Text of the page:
SYDNEY (Reuters) – Australia’s two biggest states reunited in emotional scenes on Monday as the border – shut for only the second time in 101 years due to the coronavirus pandemic – reopened and the first flights since July landed in Sydney from Melbourne.
Friends, family and a musical duo in drag welcomed passengers as they disembarked Qantas flight QF401 at 7:20 a.m. (2020 GMT Sunday), the first of 26 flights scheduled between the two states on Monday.
“I can come and visit my father when I need to without having to worry about when I can get home,” one passenger said as she disembarked.
The border between New South Wales (NSW) and Victoria states closed in July due to an outbreak of COVID-19 around Melbourne – Australia’s second-largest city. It was the first such border closure since 1919 when Australia was battling the Spanish flu.
The outbreak in Victoria, which totalled more than 20,000 cases, was only contained after a stringent lockdown lasting more than 100 days.
But with Victoria going more than three weeks without detecting any COVID-19 infections, authorities made the decision to reopen the border much to the relief of separated families and the tourism and aviation sectors.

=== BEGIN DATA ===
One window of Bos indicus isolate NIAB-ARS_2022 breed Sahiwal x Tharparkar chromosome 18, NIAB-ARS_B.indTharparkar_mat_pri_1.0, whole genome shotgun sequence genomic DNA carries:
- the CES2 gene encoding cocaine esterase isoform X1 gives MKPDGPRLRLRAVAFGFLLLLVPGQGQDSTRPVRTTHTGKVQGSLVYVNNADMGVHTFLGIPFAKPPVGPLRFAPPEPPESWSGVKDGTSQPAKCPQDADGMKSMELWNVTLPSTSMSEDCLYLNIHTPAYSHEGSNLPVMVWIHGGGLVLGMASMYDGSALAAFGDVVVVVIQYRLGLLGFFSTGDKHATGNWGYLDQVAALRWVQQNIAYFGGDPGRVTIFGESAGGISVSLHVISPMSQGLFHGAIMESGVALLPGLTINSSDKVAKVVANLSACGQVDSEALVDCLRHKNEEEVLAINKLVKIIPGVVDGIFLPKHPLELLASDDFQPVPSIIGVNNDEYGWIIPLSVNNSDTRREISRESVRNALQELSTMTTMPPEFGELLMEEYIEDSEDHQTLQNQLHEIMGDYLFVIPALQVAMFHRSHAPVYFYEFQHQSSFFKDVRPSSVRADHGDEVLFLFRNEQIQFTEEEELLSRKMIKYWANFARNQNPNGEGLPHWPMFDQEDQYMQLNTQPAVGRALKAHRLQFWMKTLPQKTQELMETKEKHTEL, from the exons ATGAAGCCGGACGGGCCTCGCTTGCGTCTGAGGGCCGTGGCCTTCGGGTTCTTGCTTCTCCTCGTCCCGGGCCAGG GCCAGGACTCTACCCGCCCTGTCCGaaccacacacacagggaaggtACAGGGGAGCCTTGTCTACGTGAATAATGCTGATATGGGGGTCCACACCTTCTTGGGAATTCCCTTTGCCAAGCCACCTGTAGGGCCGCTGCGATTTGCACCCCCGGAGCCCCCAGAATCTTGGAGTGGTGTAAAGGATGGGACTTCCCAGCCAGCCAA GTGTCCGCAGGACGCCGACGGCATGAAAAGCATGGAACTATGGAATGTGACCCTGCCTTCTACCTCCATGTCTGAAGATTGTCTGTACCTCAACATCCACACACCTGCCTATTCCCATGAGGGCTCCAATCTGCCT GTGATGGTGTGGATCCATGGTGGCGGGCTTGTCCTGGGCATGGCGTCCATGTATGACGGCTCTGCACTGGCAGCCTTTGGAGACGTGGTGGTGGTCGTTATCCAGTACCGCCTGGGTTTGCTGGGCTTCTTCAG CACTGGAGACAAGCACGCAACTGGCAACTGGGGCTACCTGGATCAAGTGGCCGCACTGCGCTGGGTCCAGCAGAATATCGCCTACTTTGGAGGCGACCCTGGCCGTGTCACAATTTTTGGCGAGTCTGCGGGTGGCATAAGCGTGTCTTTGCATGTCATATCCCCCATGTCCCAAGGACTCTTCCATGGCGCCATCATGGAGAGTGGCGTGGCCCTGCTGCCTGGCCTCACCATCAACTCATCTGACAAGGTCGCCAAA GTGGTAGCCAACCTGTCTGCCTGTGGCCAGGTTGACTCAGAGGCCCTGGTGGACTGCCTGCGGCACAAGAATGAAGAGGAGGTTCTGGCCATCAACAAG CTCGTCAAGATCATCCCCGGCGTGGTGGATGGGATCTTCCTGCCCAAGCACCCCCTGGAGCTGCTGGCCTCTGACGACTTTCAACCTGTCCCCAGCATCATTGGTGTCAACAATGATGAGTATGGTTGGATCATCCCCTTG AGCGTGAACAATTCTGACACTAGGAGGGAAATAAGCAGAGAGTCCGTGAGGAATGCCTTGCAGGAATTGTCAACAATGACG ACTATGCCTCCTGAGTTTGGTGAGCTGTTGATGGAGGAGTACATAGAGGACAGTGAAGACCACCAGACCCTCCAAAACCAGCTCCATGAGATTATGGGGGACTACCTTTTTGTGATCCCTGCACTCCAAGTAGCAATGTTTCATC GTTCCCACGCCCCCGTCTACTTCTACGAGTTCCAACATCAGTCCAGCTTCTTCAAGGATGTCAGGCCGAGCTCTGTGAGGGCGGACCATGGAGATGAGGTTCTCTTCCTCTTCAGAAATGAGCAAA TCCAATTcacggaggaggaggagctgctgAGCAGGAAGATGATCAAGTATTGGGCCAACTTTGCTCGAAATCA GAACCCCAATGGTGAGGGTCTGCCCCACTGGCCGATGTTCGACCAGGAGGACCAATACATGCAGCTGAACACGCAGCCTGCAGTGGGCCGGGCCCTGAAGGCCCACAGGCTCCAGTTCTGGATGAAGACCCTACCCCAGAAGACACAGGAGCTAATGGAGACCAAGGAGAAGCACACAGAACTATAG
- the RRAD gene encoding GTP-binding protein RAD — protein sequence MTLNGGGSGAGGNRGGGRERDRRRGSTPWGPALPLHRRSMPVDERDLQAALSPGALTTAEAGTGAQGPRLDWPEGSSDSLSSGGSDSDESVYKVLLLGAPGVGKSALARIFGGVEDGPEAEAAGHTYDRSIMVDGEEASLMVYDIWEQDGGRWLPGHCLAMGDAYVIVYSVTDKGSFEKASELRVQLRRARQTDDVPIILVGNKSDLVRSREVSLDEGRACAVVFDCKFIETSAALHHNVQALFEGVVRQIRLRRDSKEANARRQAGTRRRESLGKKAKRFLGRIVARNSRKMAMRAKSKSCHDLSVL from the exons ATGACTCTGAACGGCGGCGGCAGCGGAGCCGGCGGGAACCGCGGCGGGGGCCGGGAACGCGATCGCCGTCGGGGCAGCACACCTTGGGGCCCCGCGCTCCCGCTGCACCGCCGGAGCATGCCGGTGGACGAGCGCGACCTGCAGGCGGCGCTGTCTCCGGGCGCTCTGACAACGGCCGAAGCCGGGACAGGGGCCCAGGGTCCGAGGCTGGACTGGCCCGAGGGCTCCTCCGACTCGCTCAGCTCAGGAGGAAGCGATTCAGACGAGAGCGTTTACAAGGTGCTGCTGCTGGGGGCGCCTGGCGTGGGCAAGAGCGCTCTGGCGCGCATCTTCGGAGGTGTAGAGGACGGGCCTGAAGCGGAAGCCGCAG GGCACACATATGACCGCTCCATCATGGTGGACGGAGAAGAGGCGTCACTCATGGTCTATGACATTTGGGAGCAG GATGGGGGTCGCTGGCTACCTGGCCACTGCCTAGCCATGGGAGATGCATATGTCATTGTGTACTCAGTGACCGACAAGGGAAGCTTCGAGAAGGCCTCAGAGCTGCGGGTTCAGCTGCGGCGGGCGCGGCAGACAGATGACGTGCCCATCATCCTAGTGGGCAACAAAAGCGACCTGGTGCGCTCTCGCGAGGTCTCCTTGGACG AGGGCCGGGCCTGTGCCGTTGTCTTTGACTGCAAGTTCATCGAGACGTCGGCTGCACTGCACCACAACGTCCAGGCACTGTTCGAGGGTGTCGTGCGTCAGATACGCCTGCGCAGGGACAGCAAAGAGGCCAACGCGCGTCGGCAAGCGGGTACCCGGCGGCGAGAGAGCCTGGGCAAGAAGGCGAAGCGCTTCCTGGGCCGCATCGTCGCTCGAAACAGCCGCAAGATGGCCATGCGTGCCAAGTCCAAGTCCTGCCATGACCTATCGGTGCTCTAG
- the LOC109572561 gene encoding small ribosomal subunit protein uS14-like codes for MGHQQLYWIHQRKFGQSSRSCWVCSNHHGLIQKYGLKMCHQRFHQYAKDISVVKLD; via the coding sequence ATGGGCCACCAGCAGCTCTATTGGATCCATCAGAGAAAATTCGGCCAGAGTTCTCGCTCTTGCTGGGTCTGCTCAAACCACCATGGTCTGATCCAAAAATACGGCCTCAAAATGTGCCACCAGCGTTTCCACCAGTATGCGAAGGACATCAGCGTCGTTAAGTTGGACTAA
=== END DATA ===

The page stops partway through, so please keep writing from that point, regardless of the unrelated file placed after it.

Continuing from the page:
“We never want to be a position again when we have to shut down our borders,” NSW state Premier Gladys Berejiklian told reporters.
The Sydney-to-Melbourne is the world’s second-busiest air route and Australian lawmakers are keen to revive domestic travel and tourism in a bid to revive the ailing economy.
Australia also hopes to restart international travel with flights to New Zealand in the works.
While New Zealand citizens can now travel to Victoria without quarantining, a reciprocal agreement is still some way off. New Zealand says Australians will remain barred until the entire country has gone at least 28 days without a single COVID-19 case.
Australia’s economy shrank 7% in the three months that ended in June, the most since records began in 1959, while the unemployment rate hit a 22-year high of 7.5% in July.
As well as reopening the border, NSW also said up to 500 people can now gather at outdoor religious gatherings.
Victoria accounts for about 73% of Australia’s total COVID-19 cases of just over 27,800 and 90% of its 907 deaths.
(Reporting by Colin Packham; Additional reporting by Renju Jose; Editing by Stephen Coates)